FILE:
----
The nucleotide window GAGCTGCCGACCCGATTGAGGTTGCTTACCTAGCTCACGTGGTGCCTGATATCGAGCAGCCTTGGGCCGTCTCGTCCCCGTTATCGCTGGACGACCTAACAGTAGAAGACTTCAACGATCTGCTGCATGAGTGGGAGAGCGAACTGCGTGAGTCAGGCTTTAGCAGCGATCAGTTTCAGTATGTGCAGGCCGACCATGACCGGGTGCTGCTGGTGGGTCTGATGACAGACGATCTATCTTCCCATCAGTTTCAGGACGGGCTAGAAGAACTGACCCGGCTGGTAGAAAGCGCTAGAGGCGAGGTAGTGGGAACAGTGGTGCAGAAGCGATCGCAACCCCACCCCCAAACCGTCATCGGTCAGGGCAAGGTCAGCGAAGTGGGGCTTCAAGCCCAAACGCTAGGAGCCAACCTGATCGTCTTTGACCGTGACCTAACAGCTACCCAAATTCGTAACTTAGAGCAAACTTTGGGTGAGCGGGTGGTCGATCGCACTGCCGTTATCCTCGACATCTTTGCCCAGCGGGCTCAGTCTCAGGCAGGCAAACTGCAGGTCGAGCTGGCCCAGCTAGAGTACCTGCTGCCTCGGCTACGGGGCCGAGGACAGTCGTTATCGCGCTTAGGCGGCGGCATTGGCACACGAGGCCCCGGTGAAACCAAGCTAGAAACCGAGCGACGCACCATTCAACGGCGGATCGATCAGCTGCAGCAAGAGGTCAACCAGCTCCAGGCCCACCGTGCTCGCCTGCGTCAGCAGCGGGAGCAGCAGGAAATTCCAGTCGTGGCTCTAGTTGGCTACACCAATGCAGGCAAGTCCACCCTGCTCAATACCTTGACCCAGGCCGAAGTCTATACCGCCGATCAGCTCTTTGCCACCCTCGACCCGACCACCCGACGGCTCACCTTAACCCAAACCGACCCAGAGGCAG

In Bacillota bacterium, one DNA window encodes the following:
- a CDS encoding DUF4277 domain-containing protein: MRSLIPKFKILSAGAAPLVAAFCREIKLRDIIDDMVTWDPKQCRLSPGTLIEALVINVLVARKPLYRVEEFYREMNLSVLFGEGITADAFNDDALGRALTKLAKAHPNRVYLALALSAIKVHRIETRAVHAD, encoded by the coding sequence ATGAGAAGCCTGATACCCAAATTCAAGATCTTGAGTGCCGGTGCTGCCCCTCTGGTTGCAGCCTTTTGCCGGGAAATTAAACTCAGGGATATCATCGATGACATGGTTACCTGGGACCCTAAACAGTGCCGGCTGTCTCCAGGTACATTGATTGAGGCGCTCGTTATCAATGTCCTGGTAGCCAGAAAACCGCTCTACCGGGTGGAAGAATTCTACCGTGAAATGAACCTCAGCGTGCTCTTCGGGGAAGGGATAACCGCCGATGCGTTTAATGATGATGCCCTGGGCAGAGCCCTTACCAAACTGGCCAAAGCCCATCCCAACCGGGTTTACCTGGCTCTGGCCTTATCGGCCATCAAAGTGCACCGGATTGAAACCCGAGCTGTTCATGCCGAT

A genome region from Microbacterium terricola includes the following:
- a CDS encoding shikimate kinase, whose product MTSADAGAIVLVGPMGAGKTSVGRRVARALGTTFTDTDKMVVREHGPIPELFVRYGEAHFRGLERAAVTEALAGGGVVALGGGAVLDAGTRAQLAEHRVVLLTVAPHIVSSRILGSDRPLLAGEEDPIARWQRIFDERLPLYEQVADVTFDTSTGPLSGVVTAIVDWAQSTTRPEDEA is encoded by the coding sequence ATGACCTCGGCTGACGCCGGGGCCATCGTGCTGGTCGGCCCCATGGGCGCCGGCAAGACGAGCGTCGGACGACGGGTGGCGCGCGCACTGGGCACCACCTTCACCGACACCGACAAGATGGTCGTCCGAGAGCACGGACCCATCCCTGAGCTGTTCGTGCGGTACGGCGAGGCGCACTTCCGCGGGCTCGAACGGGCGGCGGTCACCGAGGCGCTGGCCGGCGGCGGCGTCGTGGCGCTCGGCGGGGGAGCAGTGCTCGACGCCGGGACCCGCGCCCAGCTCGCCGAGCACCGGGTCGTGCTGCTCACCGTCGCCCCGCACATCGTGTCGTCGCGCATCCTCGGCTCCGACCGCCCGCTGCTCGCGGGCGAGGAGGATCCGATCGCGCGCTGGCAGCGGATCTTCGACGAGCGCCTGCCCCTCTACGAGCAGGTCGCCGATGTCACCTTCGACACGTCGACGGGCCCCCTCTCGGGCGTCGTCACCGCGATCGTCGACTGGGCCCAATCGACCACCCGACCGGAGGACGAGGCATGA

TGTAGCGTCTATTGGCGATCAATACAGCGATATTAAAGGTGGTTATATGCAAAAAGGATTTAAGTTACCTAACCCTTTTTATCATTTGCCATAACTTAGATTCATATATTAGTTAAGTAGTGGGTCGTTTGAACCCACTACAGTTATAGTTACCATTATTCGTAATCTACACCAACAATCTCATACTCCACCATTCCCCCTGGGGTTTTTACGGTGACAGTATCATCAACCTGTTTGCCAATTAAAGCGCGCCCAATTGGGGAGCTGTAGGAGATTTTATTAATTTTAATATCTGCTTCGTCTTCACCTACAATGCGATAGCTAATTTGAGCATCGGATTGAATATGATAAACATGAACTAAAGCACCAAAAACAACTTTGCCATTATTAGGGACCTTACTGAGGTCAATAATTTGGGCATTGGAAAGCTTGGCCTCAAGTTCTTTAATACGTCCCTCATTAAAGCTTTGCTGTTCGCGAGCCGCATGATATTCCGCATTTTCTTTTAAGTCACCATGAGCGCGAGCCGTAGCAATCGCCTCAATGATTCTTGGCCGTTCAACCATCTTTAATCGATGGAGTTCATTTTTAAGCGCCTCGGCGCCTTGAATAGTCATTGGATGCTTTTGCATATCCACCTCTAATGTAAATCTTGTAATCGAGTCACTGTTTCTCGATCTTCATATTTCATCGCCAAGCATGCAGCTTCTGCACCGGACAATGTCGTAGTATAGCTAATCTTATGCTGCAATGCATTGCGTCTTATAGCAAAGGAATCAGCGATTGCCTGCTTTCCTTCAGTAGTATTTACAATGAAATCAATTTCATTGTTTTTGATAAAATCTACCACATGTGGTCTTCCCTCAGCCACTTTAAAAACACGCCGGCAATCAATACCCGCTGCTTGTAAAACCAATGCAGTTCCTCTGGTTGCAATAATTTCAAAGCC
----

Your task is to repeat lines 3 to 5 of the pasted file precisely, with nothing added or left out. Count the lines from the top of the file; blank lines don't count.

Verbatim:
- a CDS encoding DUF4277 domain-containing protein: MRSLIPKFKILSAGAAPLVAAFCREIKLRDIIDDMVTWDPKQCRLSPGTLIEALVINVLVARKPLYRVEEFYREMNLSVLFGEGITADAFNDDALGRALTKLAKAHPNRVYLALALSAIKVHRIETRAVHAD, encoded by the coding sequence ATGAGAAGCCTGATACCCAAATTCAAGATCTTGAGTGCCGGTGCTGCCCCTCTGGTTGCAGCCTTTTGCCGGGAAATTAAACTCAGGGATATCATCGATGACATGGTTACCTGGGACCCTAAACAGTGCCGGCTGTCTCCAGGTACATTGATTGAGGCGCTCGTTATCAATGTCCTGGTAGCCAGAAAACCGCTCTACCGGGTGGAAGAATTCTACCGTGAAATGAACCTCAGCGTGCTCTTCGGGGAAGGGATAACCGCCGATGCGTTTAATGATGATGCCCTGGGCAGAGCCCTTACCAAACTGGCCAAAGCCCATCCCAACCGGGTTTACCTGGCTCTGGCCTTATCGGCCATCAAAGTGCACCGGATTGAAACCCGAGCTGTTCATGCCGAT

A genome region from Microbacterium terricola includes the following:
- a CDS encoding shikimate kinase, whose product MTSADAGAIVLVGPMGAGKTSVGRRVARALGTTFTDTDKMVVREHGPIPELFVRYGEAHFRGLERAAVTEALAGGGVVALGGGAVLDAGTRAQLAEHRVVLLTVAPHIVSSRILGSDRPLLAGEEDPIARWQRIFDERLPLYEQVADVTFDTSTGPLSGVVTAIVDWAQSTTRPEDEA is encoded by the coding sequence ATGACCTCGGCTGACGCCGGGGCCATCGTGCTGGTCGGCCCCATGGGCGCCGGCAAGACGAGCGTCGGACGACGGGTGGCGCGCGCACTGGGCACCACCTTCACCGACACCGACAAGATGGTCGTCCGAGAGCACGGACCCATCCCTGAGCTGTTCGTGCGGTACGGCGAGGCGCACTTCCGCGGGCTCGAACGGGCGGCGGTCACCGAGGCGCTGGCCGGCGGCGGCGTCGTGGCGCTCGGCGGGGGAGCAGTGCTCGACGCCGGGACCCGCGCCCAGCTCGCCGAGCACCGGGTCGTGCTGCTCACCGTCGCCCCGCACATCGTGTCGTCGCGCATCCTCGGCTCCGACCGCCCGCTGCTCGCGGGCGAGGAGGATCCGATCGCGCGCTGGCAGCGGATCTTCGACGAGCGCCTGCCCCTCTACGAGCAGGTCGCCGATGTCACCTTCGACACGTCGACGGGCCCCCTCTCGGGCGTCGTCACCGCGATCGTCGACTGGGCCCAATCGACCACCCGACCGGAGGACGAGGCATGA